5 Steps to Stop Foreclosure

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For a homeowner, there are few things that are scarier than losing your home. When foreclosure documents arrive on your doorstep, or you fear that foreclosures proceedings may soon start, you might think you don’t have any other options. This actually isn’t true in most cases though, and one of the worst things a homeowner can do is to sit back and let foreclosure proceedings continue without doing anything to stop it.

The truth is that there’s a lot that homeowners can do to stop the foreclosure proceedings. Below are just five options you may have available to you.

Understand Your Legal Rights

When facing foreclosure, it’s easy for homeowners to think they don’t have any rights. As they see it, they weren’t able to pay their mortgage and so now, the lender has a right to foreclose. That is largely true, but borrowers also have rights. Likewise, lenders have certain legal obligations they must fulfill in order to foreclose.

Homeowners can understand their rights better by collecting all the files pertaining to their home and the mortgage on it. The documents homeowners should gather include:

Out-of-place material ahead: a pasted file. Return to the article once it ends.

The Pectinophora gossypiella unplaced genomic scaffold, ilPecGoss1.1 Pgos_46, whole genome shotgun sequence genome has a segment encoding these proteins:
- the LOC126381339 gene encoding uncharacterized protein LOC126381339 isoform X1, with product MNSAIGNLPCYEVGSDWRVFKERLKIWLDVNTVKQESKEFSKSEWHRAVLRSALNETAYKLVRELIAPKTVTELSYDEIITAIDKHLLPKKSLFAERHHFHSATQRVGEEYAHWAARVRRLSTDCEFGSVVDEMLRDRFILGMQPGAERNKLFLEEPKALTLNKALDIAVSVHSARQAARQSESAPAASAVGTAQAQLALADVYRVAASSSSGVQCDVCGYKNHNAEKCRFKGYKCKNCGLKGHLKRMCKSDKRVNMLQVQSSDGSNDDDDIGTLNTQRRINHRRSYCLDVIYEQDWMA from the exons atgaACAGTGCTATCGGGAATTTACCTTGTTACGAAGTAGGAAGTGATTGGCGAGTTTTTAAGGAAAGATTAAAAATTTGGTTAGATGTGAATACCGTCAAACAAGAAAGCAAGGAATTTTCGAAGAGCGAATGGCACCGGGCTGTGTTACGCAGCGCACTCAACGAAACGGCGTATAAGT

• Any promissory notes;
  • Any mortgage-related documents;
  • A loan modification agreement, if one has been drafted;
  • Monthly mortgage payments and escrow payments;
  • Any records indicating that a payment or payments have been made;
  • Any correspondence with the lender or the mortgage servicer;
  • Property tax forms;
  • Property insurance forms; and
  • The deed to the property.

Thoroughly reading these documents can shed light on the rights a homeowner has. For example, the mortgage and promissory note may indicate that if the borrower repays the amount past due, foreclosure proceedings must stop. These documents may also show that the loan servicer did not fulfill all of their duties prior to filing, such as if they require the borrower to be at least 120 days behind on a loan repayment plan. This stipulation is often included in the mortgage paperwork and means that the servicer can only initiate foreclosure if the homeowner is more than 120 days past due on their mortgage.

Ask Your Lender About a Forbearance Agreement

Anyone facing foreclosure should speak to their lender and ask if it’s possible to set up a forbearance agreement. Under these agreements, the creditor either lowers or stops the loan payments for a certain period of time. The loan will still accrue interest over this time period and at the end of the forbearance agreement, the debtor is required to repay the suspended payments, or the remaining amounts of reduced payments, along with any interest that collected over that time.

In some cases, the borrower may provide the lender with a deed in lieu of foreclosure during the forbearance period. This works as collateral, and if the homeowner still has not made the full payment at the end of the forbearance agreement, the bank can take the home because they already have the deed.